The solar heat holder 1 of this invention is appropriately disposed in use such that the maximum solar energy will impinge upon glass cover 19 with the sun's rays being perpendicular to glass cover 19 and hence perpendicular to copper plate absorbing surface 27. The filler and vent 73 is suitably utilized to fill tank 3 with a sufficient quantity of heat-transfer fluid such as water containing ethylene glycol to prevent freezing.
For reasons of the variations in incidence of the sun's rays from early morning to late afternoon, mirrors 67 are employed to reflect the sun's rays during such variations onto absorbing surface 27 when the sun's rays are not perpendicular to glass cover 19 so that maximal amounts possible of such radiant heat energy will impinge upon absorbing surface 27.
The radiant energy passing through insulated glass cover 19 and the air space between glass cover 19 and absorbing surface 27 is trapped therebetween and heats absorbing surface 27 and thereby the thin film of heat-transfer fluid between absorbing surface 27 and baffle 35. It should be noted from prior discussion that the air space between insulated glass cover 19 and absorbing surface 27, as well as the insulated glass cover 19 itself, protects absorbing surface 27 from atmospheric cooling. Solar heating of a thin film of heat-transfer fluid in a solar heat holder appears to be the most efficient utilization thereof in today's technology. Heating of such thin film of heat-transfer fluid causes its temperature to rise appreciably along with expansion of its volume. Such heating of the heat-transfer fluid by absorbing surface 27 is by means of heat transference known as convection. The heated heat-transfer fluid will rise between absorbing surface 27 and baffle 35 with the closed bimetallic thermostat valve 45 opening by its operative end being disposed upon baffle 35. So long as the heated heat-transfer fluid passing over valve 45 is of a certain temperature, valve 45 will remain open. Otherwise, if such heat-transfer fluid is less than such certain temperature, valve 45 will close.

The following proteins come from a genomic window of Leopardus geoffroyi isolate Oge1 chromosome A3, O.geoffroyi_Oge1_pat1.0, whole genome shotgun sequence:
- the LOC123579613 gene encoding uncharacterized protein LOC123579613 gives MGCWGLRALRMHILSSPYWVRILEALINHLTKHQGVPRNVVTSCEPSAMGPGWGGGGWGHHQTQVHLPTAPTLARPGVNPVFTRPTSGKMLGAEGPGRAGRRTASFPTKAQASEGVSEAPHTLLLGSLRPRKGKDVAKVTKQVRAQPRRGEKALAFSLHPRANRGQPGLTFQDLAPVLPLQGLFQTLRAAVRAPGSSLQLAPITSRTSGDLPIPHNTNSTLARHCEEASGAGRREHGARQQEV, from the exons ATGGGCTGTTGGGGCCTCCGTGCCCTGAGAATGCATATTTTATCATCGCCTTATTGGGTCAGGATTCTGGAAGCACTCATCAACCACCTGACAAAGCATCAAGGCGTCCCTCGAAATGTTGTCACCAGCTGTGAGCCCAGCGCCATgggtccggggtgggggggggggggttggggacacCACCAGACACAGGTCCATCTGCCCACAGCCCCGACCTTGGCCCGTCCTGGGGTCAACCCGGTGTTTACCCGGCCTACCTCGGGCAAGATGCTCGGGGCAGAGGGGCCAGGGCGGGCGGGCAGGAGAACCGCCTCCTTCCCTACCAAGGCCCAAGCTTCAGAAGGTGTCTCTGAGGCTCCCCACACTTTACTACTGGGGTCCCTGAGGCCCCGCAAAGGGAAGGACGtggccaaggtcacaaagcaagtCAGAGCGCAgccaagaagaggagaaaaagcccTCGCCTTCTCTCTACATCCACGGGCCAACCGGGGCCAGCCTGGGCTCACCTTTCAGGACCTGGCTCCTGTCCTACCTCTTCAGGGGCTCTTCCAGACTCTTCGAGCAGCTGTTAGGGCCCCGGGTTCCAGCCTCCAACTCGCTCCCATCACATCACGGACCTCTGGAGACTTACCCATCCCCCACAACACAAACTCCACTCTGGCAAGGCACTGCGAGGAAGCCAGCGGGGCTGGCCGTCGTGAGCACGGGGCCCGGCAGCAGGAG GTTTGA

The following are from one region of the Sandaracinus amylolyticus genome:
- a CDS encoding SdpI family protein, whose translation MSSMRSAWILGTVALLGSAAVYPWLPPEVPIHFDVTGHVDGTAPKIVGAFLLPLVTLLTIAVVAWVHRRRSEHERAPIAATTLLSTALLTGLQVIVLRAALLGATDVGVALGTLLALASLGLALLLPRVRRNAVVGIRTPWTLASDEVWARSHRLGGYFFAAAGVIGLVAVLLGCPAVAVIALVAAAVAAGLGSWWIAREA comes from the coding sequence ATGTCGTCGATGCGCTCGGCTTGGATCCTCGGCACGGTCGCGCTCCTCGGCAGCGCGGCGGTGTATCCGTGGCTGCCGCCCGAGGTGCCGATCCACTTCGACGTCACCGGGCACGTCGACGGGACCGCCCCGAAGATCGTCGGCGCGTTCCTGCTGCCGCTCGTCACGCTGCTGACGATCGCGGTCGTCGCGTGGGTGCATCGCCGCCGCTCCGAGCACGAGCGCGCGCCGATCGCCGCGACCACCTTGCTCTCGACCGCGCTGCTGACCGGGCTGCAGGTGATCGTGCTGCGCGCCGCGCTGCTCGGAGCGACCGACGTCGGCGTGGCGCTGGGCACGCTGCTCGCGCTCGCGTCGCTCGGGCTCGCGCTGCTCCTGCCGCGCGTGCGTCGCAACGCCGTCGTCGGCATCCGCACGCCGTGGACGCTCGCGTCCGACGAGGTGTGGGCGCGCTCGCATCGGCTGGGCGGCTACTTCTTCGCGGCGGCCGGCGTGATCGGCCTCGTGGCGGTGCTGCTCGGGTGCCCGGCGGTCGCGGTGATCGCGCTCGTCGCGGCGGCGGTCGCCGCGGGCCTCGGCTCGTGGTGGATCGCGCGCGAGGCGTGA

As such heat-transfer fluid is heated, it rises and passes over heat exchanger 69 and into tank 3. After the solar heat holder 1 of this invention has been in operation, all the heat-transfer fluid in tank 3 will have become heated. Since the system utilized herein is a closed system, such heating of the heat-transfer fluid results in the exertion of pressure therefrom because minimal room for fluid expansion is provided for in tank 3. Were it not for the pressure-relieving, pneumatic container 63 incorporated in this closed system, tank 3 would eventually burst from the pressure exerted by such heat-transfer fluid. Such spatial expansion of the heat-transfer fluid and the resulting pressure same exerts in this closed system is accommodated and relieved by the elastic container 63 which contracts from such pressure exerted by such heated and expanded heat-transfer fluid.
The fluid to be heated in heat exchanger 69 can be water for domestic purposes or for heating a home, etc. Such water to be heated in heat exchanger 69 flows therethrough in the direction of the directional arrows indicated in FIGS. 1 and 3, i.e., through inlet 75 to and through outlet 77.
After the heat-transfer fluid in tank 3 has been heated, water is suitably flowed through heat exchanger 69 cooling the heat-transfer fluid in the immediate and proximate region of heat exchanger 69, with such heated heat-transfer fluid thereby giving up heat to the water flowing through heat exchanger 69. Such cooled and denser heat-transfer fluid moves downwardly between baffles 35 and 47 to the bottom of tank 3, as indicated by the directional arrow in FIG. 2, and sets up convection currents which cause the heated heat-transfer fluid in the region of tank 3 bounded by baffle 47, rear wall 9 and sidewalls 11 to move upwardly to heat exchanger 69. Such cooled and denser heat-transfer fluid which moves downwardly between baffles 35 and 47 to the bottom of tank 3 then moves upwardly between absorbing surface 27 and baffle 35 where it is reheated by the radiant energy from the sun.
From the description of the operation of the solar heat holder 1, it should be evident that baffle 35 insulates the thin film of heat-transfer fluid being heated between absorbing surface 27 and baffle 35 from the cooled heat-transfer fluid moving downwardly between insulated baffles 35 and 47, and, in turn, such cooled heat-transfer fluid is insulated by baffle 47 from the heated heat-transfer fluid remaining in the region of tank 3 bounded by baffle 47, rear wall 9 and sidewalls 11, affording thereby a smooth and efficient movement of the heat-transfer fluid by convection currents in this closed system.